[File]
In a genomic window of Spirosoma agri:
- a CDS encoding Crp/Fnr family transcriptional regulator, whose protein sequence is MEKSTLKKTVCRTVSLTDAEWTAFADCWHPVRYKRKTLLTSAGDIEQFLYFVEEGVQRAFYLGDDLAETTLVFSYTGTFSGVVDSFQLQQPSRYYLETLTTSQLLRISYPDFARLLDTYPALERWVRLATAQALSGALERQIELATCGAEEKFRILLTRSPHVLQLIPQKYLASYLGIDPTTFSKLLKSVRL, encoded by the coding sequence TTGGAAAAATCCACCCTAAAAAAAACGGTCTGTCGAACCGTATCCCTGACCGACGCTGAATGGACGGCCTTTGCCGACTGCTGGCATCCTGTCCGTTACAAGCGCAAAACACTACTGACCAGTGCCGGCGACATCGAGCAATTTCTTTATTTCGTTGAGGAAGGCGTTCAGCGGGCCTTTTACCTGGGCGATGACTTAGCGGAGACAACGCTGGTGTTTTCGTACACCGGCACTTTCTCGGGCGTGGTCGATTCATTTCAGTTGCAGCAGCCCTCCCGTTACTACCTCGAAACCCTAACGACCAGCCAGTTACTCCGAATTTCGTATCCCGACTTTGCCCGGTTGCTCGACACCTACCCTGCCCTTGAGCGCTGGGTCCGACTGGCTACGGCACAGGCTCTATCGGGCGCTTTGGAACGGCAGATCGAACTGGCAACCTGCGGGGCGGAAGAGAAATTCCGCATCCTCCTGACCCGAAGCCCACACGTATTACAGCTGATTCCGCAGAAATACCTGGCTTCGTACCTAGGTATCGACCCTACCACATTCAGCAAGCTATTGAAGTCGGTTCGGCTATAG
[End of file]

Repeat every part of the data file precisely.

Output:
In a genomic window of Spirosoma agri:
- a CDS encoding Crp/Fnr family transcriptional regulator, whose protein sequence is MEKSTLKKTVCRTVSLTDAEWTAFADCWHPVRYKRKTLLTSAGDIEQFLYFVEEGVQRAFYLGDDLAETTLVFSYTGTFSGVVDSFQLQQPSRYYLETLTTSQLLRISYPDFARLLDTYPALERWVRLATAQALSGALERQIELATCGAEEKFRILLTRSPHVLQLIPQKYLASYLGIDPTTFSKLLKSVRL, encoded by the coding sequence TTGGAAAAATCCACCCTAAAAAAAACGGTCTGTCGAACCGTATCCCTGACCGACGCTGAATGGACGGCCTTTGCCGACTGCTGGCATCCTGTCCGTTACAAGCGCAAAACACTACTGACCAGTGCCGGCGACATCGAGCAATTTCTTTATTTCGTTGAGGAAGGCGTTCAGCGGGCCTTTTACCTGGGCGATGACTTAGCGGAGACAACGCTGGTGTTTTCGTACACCGGCACTTTCTCGGGCGTGGTCGATTCATTTCAGTTGCAGCAGCCCTCCCGTTACTACCTCGAAACCCTAACGACCAGCCAGTTACTCCGAATTTCGTATCCCGACTTTGCCCGGTTGCTCGACACCTACCCTGCCCTTGAGCGCTGGGTCCGACTGGCTACGGCACAGGCTCTATCGGGCGCTTTGGAACGGCAGATCGAACTGGCAACCTGCGGGGCGGAAGAGAAATTCCGCATCCTCCTGACCCGAAGCCCACACGTATTACAGCTGATTCCGCAGAAATACCTGGCTTCGTACCTAGGTATCGACCCTACCACATTCAGCAAGCTATTGAAGTCGGTTCGGCTATAG